latest-news-headlines Market Intelligence /marketintelligence/en/news-insights/latest-news-headlines/us-bank-buyback-announcements-pick-up-in-q4-61626823 content esgSubNav
In This List

US bank buyback announcements pick up in Q4

Blog

Post-webinar Q&A: Speed and Scalability – Automation in Credit Risk Modeling

Case Study

A Chinese Bank Takes Steps to Minimize Risks as it Supports International Trade

Blog

Middle East Africa MA by the Numbers: Q3 2021

Blog

Banking Essentials Newsletter: November Edition 2021 - Part 2


US bank buyback announcements pick up in Q4

The pace of banks launching new buyback programs has picked up in the fourth quarter with some banks bringing back or reinstating the programs after stopping them earlier in the year due to the coronavirus pandemic.

November saw 24 banks announce new buyback plans after 22 did so in October, and that two-month fourth-quarter total already surpasses the 30 announced in the entire third quarter, according to data from S&P Global Market Intelligence, which collects the information on a best-efforts basis. The data also show that 14 banks have announced reinstatements in October and November combined, up from eight in the third quarter.

SNL Image

Still, compared to 2019, the pace of buyback announcements in 2020 has slowed, according to a November report from Janney Montgomery Scott LLC analyst Feddie Strickland. The analyst noted that fewer large-cap banks, which are subject to more regulatory scrutiny, have announced buybacks in 2020. The repurchase announcements have been coming from mid-size and smaller banks that have plenty of excess capital, Strickland said.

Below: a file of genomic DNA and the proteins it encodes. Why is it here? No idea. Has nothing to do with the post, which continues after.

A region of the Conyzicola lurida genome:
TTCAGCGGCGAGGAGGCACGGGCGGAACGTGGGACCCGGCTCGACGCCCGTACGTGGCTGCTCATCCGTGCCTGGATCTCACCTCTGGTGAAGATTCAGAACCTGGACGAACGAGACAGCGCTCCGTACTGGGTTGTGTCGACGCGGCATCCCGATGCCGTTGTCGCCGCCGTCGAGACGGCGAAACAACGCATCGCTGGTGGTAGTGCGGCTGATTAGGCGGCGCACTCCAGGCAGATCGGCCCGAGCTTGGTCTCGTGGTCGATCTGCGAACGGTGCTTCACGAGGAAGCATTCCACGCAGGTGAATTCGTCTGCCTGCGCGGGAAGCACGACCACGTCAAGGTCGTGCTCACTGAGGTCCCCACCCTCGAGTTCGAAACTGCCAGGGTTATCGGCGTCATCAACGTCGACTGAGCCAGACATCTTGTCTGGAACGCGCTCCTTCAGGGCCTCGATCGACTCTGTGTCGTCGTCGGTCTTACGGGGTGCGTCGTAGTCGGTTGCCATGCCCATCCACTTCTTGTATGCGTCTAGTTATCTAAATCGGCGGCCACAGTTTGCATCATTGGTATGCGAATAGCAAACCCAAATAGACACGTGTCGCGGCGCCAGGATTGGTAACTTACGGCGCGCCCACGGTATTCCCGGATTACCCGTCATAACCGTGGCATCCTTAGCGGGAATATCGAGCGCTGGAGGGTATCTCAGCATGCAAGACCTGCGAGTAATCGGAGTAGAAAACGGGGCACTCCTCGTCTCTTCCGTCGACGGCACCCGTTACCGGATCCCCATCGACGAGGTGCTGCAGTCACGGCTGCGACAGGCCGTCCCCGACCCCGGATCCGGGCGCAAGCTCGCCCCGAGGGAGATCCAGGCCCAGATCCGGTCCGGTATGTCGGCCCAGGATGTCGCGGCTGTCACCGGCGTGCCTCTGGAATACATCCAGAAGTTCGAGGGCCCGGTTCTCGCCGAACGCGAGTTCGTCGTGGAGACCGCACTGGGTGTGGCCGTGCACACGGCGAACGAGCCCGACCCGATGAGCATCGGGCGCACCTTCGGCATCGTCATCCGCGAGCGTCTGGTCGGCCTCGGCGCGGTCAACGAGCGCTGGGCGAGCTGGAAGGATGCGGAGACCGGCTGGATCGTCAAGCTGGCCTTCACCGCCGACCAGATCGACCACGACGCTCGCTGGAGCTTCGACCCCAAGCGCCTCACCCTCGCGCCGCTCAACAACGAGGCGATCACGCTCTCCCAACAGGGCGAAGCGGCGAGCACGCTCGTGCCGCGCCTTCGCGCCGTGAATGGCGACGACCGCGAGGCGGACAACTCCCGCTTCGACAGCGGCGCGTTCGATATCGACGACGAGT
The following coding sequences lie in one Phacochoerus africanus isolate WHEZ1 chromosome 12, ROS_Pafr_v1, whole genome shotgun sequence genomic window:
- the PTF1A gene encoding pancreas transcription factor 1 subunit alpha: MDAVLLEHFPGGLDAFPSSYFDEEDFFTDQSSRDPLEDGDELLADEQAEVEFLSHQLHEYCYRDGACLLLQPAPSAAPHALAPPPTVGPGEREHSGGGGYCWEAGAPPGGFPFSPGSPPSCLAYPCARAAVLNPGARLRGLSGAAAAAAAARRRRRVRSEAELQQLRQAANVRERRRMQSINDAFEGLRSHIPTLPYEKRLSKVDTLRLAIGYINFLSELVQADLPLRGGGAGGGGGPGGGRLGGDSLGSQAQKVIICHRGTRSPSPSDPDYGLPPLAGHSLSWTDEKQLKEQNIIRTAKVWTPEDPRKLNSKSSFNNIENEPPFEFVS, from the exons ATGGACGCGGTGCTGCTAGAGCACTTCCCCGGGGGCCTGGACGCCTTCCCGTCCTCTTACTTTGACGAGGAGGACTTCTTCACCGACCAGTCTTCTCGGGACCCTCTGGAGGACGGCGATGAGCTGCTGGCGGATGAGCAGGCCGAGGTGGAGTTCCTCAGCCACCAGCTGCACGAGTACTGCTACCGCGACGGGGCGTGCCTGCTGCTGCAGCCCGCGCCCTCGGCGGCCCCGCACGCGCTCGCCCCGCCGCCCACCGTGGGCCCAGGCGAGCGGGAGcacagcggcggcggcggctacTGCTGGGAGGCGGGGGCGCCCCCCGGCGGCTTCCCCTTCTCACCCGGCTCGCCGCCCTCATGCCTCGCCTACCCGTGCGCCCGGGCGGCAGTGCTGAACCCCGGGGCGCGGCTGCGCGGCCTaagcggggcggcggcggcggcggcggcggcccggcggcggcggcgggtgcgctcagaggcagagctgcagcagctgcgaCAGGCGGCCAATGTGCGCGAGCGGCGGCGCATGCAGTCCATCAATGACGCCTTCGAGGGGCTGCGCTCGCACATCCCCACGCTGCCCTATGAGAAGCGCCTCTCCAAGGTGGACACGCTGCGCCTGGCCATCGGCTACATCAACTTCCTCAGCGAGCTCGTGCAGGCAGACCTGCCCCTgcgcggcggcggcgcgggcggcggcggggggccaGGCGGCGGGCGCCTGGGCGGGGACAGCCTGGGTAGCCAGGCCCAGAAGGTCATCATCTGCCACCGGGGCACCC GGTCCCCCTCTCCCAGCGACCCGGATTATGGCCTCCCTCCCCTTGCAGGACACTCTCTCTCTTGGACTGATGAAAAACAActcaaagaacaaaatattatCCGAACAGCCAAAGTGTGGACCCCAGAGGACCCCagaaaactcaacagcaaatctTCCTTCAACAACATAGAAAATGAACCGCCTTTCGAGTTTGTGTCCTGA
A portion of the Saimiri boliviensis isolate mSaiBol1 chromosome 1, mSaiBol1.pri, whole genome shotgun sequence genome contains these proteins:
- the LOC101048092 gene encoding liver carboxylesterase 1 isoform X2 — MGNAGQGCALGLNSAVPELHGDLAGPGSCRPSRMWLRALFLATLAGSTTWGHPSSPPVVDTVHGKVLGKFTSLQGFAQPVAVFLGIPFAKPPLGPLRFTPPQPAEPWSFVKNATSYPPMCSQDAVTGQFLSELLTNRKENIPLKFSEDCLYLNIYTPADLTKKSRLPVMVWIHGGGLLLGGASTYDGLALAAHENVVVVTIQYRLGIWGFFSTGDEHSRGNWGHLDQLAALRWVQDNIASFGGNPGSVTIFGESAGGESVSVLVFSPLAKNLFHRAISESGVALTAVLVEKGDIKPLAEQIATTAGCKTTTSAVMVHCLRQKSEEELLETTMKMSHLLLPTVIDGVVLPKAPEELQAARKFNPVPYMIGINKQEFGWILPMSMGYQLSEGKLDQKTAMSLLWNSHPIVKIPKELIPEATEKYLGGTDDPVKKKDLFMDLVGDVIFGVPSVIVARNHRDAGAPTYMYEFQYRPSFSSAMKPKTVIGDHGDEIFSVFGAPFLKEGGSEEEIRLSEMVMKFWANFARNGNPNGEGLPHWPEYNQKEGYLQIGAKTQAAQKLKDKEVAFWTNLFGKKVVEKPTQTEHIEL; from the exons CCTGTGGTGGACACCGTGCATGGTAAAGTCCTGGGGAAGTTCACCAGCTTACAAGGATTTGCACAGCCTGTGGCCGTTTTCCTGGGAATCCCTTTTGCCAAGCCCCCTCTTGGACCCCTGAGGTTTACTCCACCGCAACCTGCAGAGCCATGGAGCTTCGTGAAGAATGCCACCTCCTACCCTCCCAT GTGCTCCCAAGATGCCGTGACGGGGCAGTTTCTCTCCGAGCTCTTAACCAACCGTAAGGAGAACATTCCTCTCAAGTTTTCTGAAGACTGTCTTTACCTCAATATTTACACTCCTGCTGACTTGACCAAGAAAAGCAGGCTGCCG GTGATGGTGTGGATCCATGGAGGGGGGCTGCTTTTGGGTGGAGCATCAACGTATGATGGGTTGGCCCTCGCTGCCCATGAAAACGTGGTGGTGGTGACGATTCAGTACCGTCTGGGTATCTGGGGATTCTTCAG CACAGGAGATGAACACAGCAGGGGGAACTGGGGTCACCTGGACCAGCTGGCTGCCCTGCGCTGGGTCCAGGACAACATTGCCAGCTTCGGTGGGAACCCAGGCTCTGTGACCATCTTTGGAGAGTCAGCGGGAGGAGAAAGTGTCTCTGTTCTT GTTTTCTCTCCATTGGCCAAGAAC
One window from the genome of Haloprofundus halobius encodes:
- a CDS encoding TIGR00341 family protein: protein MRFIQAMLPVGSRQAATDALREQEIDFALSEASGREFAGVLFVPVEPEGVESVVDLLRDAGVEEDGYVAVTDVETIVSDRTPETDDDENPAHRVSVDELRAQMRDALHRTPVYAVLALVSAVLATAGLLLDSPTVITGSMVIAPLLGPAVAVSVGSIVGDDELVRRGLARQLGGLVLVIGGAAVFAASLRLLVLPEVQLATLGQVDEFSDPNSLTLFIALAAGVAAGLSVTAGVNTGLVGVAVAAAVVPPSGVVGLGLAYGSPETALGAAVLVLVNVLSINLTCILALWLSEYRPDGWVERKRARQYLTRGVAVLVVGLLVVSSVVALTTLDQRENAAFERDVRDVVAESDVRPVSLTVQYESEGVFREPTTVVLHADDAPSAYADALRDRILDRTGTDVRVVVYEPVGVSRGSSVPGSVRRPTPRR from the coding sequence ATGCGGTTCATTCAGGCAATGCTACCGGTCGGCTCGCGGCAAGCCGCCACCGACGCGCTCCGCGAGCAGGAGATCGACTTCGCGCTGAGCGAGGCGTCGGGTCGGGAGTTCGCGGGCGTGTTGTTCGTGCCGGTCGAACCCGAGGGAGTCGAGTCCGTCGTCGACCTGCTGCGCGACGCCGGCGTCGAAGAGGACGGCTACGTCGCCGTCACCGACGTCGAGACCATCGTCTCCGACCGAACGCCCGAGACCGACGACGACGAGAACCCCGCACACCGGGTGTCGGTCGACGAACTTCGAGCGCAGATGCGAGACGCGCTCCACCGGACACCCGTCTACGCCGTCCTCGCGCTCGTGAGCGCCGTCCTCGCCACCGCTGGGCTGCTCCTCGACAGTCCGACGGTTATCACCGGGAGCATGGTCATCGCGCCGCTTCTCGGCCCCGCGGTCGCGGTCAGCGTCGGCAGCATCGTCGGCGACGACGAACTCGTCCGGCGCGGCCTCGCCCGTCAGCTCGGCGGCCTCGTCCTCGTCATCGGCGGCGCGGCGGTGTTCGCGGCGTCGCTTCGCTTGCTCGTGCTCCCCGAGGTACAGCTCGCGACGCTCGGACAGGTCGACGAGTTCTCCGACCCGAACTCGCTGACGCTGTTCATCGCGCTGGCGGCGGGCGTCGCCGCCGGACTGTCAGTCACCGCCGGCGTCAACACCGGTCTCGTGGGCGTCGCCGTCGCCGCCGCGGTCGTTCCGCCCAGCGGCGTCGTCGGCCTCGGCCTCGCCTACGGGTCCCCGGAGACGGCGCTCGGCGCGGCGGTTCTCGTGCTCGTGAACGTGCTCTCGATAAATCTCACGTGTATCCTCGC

"Most banks simply have to ensure that these plans fit with the overall capital planning and risk management procedures with regulators, rules that are always in effect regardless of economic conditions," he said.

Even after announcing plans, economic uncertainty could factor into how quickly banks pursue buybacks. In November, Middlefield, Ohio-based Middlefield Banc Corp. reinstated its buyback plan after suspending it in March because of the COVID-19 pandemic. Boenning & Scattergood Inc. analyst Joseph Plevelich said in Nov. 16 report that he expects the pace of Middlefield's buybacks to remain subdued in the near term because of pandemic concerns, and the fact that its stock is trading above tangible book value.

"Expect buyback activity to be more opportunistic in nature, especially if [the] stock price approaches tangible book," Plevelich said.

In November, Ontario, Calif.-based CVB Financial Corp. announced a new repurchase program to purchase up to 4,585,145 common shares in plan that is set to expire in November 2021. The number of shares under the new authorization represents the total remaining shares left under the program that the company had suspended earlier in 2020 due to the COVID-19 pandemic, but it is less than half the number of total shares in its previous plan.

Piper Sandler & Co. analyst Matthew Clark said CVB Financial's buyback program offers "downside protection" for a potential acquisition. "It helps protect its currency should the right M&A opportunity emerge," Clark said in a November report.

Oklahoma City-based Bank7 Corp. increased its buyback program by 750,000 shares to a total of 1.75 million shares.

Two other banks — Tyler, Texas-based Southside Bancshares Inc. and Lubbock, Texas-based South Plains Financial Inc. — reinstated repurchase programs in November after suspending them because of the coronavirus pandemic.